Blogs We Follow

Here we analyze six individual blogs in terms of narrative, writing, and the self. These blogs were selected by participants because they deal with issues of narrative, writing, and the self of particular interest to the person analyzing the blog. As we explained in the Introduction, the primary impetus for reading Clarissa and personal blogs together was Kathleen Fitzpatrick’s (2007) argument that “the personal blog might be in an analogous situation to the early [epistolary] novel.” In this section, each author offers analysis of a blog by employing some aspect of the narrative theory we used as an analytical framework for our reading of both Clarissa and contemporary blogs.

  • Investing in Identity: Narrative Agency in the Nomadic Chick’s Travel Blog,” by Rachel Gramer, examines a solo female travel blogger as she confronts the self culturally constructed for her and, instead, enacts her own set of lived values. The paper argues that the blogger’s most powerful agency is the narrative agency of blogging itself, which allows her to transcend the trope of solo traveler and highlights the affordances of blogs in constructing—and circulating—autobiographical narratives.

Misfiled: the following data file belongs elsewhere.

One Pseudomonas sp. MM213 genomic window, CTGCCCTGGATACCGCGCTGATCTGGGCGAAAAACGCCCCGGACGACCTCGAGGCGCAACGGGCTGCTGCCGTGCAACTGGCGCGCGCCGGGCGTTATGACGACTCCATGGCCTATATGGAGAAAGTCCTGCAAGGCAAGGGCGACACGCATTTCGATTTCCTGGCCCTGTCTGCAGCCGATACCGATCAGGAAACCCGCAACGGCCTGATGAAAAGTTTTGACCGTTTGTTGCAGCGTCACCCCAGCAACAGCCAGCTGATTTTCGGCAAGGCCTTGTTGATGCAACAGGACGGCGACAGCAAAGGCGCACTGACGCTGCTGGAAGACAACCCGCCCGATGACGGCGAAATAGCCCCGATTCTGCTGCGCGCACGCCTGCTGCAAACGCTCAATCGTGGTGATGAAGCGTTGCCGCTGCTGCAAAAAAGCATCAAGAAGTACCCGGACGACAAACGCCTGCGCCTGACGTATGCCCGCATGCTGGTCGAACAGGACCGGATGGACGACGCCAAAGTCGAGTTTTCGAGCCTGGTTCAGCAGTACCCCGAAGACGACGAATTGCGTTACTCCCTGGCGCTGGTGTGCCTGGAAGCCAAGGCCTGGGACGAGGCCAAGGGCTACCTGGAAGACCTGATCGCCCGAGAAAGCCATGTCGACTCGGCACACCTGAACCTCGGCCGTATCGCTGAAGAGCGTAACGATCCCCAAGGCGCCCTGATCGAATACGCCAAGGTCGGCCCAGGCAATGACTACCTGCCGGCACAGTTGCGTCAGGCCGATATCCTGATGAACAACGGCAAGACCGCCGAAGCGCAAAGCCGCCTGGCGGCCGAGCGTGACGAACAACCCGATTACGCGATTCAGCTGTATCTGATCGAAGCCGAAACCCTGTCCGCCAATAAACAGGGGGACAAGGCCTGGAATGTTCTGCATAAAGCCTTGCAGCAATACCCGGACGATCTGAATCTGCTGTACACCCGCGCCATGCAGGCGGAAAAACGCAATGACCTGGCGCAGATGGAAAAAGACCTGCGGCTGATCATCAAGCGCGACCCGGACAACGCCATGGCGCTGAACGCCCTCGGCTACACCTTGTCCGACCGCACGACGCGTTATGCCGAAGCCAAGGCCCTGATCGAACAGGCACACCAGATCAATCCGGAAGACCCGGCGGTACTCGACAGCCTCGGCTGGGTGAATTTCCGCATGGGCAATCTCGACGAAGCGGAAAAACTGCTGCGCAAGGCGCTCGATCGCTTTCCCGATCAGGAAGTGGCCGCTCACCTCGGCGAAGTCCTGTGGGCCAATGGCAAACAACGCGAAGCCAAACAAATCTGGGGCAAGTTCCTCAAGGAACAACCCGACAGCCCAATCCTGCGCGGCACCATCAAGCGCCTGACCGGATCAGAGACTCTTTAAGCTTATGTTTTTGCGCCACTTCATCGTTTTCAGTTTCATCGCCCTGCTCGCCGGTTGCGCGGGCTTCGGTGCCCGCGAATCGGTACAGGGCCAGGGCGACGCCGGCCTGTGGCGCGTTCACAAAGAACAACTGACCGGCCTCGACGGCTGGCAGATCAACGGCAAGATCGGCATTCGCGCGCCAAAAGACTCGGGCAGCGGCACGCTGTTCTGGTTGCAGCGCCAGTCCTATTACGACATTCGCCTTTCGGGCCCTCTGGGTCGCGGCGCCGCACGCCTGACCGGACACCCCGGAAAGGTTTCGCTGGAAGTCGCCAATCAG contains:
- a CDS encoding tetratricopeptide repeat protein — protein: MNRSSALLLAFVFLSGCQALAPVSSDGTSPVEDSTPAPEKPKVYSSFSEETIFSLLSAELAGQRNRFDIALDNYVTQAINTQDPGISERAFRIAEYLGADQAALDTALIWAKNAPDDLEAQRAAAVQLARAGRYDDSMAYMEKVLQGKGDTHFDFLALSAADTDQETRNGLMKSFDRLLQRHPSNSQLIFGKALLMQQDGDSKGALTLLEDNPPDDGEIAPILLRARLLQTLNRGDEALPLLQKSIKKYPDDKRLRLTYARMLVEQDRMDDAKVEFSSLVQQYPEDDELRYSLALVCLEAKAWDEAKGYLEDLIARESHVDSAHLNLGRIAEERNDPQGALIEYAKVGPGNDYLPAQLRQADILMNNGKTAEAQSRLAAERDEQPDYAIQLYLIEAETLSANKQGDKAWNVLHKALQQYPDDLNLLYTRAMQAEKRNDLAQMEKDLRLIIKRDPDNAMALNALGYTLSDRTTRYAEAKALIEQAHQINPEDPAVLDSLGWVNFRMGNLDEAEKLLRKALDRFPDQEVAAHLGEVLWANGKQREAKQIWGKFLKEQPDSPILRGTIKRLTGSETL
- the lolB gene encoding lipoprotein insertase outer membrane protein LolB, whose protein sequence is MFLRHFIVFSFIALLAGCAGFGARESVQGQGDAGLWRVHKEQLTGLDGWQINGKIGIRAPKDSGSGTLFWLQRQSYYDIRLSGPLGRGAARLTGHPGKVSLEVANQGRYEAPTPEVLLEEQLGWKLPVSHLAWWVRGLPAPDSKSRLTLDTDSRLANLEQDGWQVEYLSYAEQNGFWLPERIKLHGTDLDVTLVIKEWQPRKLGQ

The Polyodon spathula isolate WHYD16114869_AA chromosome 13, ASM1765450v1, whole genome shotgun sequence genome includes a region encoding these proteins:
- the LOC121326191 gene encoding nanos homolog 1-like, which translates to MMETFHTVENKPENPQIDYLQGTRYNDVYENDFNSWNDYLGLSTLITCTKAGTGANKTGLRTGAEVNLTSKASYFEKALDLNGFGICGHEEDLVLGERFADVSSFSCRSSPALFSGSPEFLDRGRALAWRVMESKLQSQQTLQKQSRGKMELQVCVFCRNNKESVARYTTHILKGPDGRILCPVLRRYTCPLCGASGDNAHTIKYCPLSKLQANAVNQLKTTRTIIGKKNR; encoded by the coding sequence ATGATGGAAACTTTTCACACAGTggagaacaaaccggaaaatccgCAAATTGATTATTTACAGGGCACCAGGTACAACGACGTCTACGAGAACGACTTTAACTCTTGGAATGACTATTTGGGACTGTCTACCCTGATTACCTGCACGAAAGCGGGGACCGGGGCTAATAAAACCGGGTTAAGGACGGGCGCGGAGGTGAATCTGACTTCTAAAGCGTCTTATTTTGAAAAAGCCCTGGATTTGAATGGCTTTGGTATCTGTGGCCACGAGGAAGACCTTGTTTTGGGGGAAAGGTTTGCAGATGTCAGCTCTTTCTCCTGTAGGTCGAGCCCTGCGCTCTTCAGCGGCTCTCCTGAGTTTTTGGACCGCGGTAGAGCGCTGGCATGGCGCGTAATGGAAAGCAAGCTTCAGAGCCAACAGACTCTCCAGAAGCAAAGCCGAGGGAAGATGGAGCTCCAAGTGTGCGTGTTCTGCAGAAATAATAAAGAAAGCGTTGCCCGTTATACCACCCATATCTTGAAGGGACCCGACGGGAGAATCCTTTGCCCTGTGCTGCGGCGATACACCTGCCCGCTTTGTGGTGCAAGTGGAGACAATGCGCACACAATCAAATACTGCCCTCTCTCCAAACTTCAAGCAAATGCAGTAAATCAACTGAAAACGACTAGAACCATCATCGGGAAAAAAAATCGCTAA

• In “Discourse and the Blog,” Steve Cohen argues that much scholarship in rhetorical genre studies has attempted to classify blogs into multiple categories, including “personal blogs” and “political blogs.” Blogs like Radical Faggot, however, complicate this delineation, forwarding personal expression as a form of political action.
  • Affordances of the Blog in Narrating Personal Identity and Building Community,” by Megan Faver Hartline, discusses the dual focus of a blog that works to write through the blogger’s own questions of identity and to build a community among Christians who share the blogger’s desire to examine the lines between doubt and faith. Of particular note are the affordances provided by blog’s use of readership and response.
  • (Re)constructing the Self Through Blogging,” by Keri Mathis, analyzes features that demonstrate a blog’s ability to foster narratives written to achieve recovery from psychological illness or other past afflictions. Specifically, the paper examines a blog that documents its author’s journey toward recovery from clinical depression, showing how this medium offers a promising site for the author to restore her sense of self and achieve a healthier identity.
  • Kendra Sheehan, in “Writing Autobiography and Constructing Identity through Tumblr Blogs,” analyzes the relation between blogging and the formation of narrative identity in one Tumblr blog where the blogger posts both personal experiences and fan fiction.
  • Neither a Victim nor a Survivor,” by Debra Journet, examines a blog in which actions of transgressive sexuality (e.g., specific actions of BDSM) that were once understood as abusive were, nevertheless, repeated with their meaning utterly changed. The blogger’s ability to take similar events—even those that that are violent or extreme—and then narrate them in very different ways provides a dramatic (if controversial) example of the degree to which narrative is an interpretive process that can contribute to identity construction.